Wednesday, August 24, 2011
An Earthquake Narrative: Washington, DC
Having never experienced an earthquake before yesterday afternoon, I don’t have a lot of creative metaphors to share. That's usually what one turns to in order to describe an unusual event for the audience. The most immediate one I can think of is that the tremor itself felt like being on a broken rollercoaster. I had all of a second to brace myself. People around me took one hard step to the left and crouched down. I did the same. The wisdom or folly of this act I did not have time to contemplate. For all of four to five seconds, the world slowed down and the intensity of the earthquake rendered all human decisions insignificant.
I imagine that it must feel the same while in the direct presence of God. But to return to my narrative, I was outside at the time, waiting for a bus to arrive. Ten other people were standing nearby, all doing the very same thing. Directly in front of me was a yellow brick high-rise apartment complex of perhaps ten stories, and slightly to my right, a school for young children. During the experience, my eye kept being drawn to the apartments, fearing flying debris from a collapsing structure. That was my first thought as to what had occurred, but after the rumbling stopped, the apartment remained unscathed. I peered down the street to my left, expecting rubble to have piled up. Nothing there, either.
For ten to fifteen seconds or more everyone looked dazed and uncertain what to think. Something in the back of my mind managed to put two and two together. “I bet it was an earthquake”, I said, to the person next to me. Expecting some sort of confirmation, I received nothing. At that time I was in a predominately Hispanic neighborhood, one full of recent immigrants to the area. It is entirely likely that my remarks were not fully understood. Either that, or it was unlikely two very different cultures even regularly spoke to each other much. I expected someone to validate my thoughts, to say “You know, you could be right.” But I received no feedback, only stares.
A bell at the school across the street began to ring, signifying that it was being evacuated. Slowly, quietly, a group of children filed out. One girl had apparently been a little shaken up, and was being propped up under each arm by a teacher. She was escorted a small distance away from the rest of the students, located alongside the railing of a black iron fence. She didn’t seem to be in pain, just dazed. Truthfully, we were all a little dazed from the experience. At that moment, someone with access to the news confirmed to all that we had, indeed, experienced an earthquake. I took my cell phone out and started dialing, trying to see if everyone I knew was okay. The network was nonfunctional. I wasn’t very surprised. I figured the quake had knocked out cell towers.
By then, I began to wonder what the rest of the city looked like. Before I could wonder too long, the bus arrived, I entered, and took my seat. The mind sometimes strays in strange directions after a major event. I began to wonder about whether we were experiencing the beginning of the End Times. I wasn't even raised to believe in them, but there have been so many predictions recently, some serious, some clearly in jest. I have to say that it's also been at the back of my mind. The worse things get, the more I wish for something to save us from ourselves.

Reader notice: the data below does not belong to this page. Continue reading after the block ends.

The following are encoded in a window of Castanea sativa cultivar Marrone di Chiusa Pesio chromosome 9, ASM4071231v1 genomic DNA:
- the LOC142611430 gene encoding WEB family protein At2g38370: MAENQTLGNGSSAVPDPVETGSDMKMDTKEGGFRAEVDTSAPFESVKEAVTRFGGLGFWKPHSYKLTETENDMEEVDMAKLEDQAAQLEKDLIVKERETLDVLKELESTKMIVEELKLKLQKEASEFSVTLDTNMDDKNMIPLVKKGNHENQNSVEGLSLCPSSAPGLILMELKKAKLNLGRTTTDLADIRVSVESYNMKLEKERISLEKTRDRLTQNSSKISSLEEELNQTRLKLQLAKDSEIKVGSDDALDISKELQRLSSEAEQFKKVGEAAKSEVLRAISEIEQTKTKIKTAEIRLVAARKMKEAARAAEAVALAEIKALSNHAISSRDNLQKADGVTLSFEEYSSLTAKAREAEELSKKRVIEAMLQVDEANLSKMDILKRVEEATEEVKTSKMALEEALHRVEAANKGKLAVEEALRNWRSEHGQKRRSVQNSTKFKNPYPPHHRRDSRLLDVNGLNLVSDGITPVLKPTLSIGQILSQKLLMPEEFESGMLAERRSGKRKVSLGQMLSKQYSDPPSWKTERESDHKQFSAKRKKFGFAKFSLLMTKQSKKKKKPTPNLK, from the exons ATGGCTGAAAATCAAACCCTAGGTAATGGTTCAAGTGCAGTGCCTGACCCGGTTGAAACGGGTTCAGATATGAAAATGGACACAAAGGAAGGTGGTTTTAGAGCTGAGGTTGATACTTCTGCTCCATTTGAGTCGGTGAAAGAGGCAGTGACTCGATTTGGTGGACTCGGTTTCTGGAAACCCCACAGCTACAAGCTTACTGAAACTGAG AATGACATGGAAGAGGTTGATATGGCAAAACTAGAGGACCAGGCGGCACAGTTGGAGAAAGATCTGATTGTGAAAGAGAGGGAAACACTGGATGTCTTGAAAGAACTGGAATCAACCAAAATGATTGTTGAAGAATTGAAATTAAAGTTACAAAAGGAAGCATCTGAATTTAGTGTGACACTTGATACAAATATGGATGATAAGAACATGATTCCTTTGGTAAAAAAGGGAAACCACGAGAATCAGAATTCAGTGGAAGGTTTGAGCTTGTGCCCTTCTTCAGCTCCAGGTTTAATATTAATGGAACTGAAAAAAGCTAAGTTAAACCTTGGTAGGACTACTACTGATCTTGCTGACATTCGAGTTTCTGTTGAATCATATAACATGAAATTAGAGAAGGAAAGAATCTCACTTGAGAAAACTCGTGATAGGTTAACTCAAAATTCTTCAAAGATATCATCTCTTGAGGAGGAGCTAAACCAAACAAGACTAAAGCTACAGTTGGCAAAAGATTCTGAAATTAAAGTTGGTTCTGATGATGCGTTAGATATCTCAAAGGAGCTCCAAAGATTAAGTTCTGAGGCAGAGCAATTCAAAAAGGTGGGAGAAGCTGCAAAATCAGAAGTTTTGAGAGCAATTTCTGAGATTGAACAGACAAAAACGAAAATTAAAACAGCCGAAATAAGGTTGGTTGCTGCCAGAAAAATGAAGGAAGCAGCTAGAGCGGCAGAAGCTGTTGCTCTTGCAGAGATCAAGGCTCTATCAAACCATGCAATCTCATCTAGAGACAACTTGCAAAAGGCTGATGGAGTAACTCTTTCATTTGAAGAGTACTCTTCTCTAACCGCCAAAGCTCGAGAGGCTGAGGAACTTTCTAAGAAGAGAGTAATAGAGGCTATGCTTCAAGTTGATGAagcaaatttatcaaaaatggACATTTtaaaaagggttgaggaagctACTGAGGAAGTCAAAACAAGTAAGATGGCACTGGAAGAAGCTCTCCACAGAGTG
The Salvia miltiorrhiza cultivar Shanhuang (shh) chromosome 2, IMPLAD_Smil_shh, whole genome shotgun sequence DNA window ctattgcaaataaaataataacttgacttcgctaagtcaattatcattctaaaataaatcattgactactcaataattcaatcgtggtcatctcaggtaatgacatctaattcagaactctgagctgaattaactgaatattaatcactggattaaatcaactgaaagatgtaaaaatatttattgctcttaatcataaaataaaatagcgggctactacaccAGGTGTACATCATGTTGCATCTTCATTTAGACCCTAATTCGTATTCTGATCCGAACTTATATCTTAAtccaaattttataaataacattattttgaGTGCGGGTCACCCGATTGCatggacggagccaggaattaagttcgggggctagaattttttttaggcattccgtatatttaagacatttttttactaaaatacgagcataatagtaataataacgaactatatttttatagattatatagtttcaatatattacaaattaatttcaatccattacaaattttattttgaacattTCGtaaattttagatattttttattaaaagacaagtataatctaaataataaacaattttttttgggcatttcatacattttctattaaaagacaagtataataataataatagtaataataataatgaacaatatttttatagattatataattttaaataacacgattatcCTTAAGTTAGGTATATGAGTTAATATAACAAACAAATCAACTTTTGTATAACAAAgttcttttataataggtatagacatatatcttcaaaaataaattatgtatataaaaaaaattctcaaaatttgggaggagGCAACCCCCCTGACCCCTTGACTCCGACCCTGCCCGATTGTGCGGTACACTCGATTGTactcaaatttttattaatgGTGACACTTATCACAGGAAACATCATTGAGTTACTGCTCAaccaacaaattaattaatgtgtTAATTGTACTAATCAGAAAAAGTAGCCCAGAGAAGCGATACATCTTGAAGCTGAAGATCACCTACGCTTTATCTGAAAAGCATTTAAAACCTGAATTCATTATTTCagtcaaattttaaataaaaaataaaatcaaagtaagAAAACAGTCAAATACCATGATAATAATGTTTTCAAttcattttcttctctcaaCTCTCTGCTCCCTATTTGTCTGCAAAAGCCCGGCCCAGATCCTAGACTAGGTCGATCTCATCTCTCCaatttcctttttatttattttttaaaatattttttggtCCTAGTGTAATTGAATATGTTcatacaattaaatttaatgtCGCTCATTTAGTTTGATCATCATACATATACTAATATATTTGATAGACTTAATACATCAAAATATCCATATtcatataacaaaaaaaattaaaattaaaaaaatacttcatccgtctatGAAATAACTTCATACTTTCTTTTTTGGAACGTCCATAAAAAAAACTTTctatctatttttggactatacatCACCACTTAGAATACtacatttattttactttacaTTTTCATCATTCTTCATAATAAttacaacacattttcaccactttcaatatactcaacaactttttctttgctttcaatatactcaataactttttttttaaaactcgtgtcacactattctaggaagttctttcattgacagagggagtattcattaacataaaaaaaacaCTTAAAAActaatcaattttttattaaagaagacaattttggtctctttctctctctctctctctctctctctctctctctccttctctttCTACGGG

The Book of Revelation talks about the arrival of earthquakes precluding the End of the World. Seismic activity like this and on this scale is unheard of on the East Coast. I quickly squelched this line of thought, but it is curious how we reach for answers when none have yet been provided. Humanity has managed to approximate closely the conditions and experiences of nature's wrath, but we are still subservient to it.
DC residents are not unfriendly, but usually stay in their own heads, on their own way to somewhere else. After a crisis, there is a compelling need to process and to form community. It was quite unusual yesterday to be approached randomly for a conversation by a stranger on multiple occasions. One woman, a young mother with a baby in a stroller, asked me whether it was safer to be outside during an earthquake or inside. At that stage, we were all concerned about the threat of aftershocks.
A group of teenagers in a car called out, asking me whether I’d felt the earthquake. I indicated that I had and provided a brief description. They seemed disappointed, apparently having been in the car at the time and missed it. Based on what I’d recently been through, it seemed silly that anyone would voluntarily want to experience what I had. I could still remember the sickening, nauseating sensation of being out of control, and the fear that if the shaking continued longer, I would lose my balance and fall.
I spent the next several hours at a restaurant nearby to wait it out. When aftershocks seemed to be few and far between, I left for the apartment. Most everything was okay, but the earthquake knocked over a sewing kit, a few books, and every single shampoo bottle in the shower. The bathroom seemed to have fared the worst of every room, just in general. I was very lucky. The city was very lucky. For all the talk of East Coast panic, I think we handled it properly. It was an unfamiliar situation and we had no prior system in place. We had no prior knowledge upon which to base our judgments. And I, for one, am in no hurry to go through another.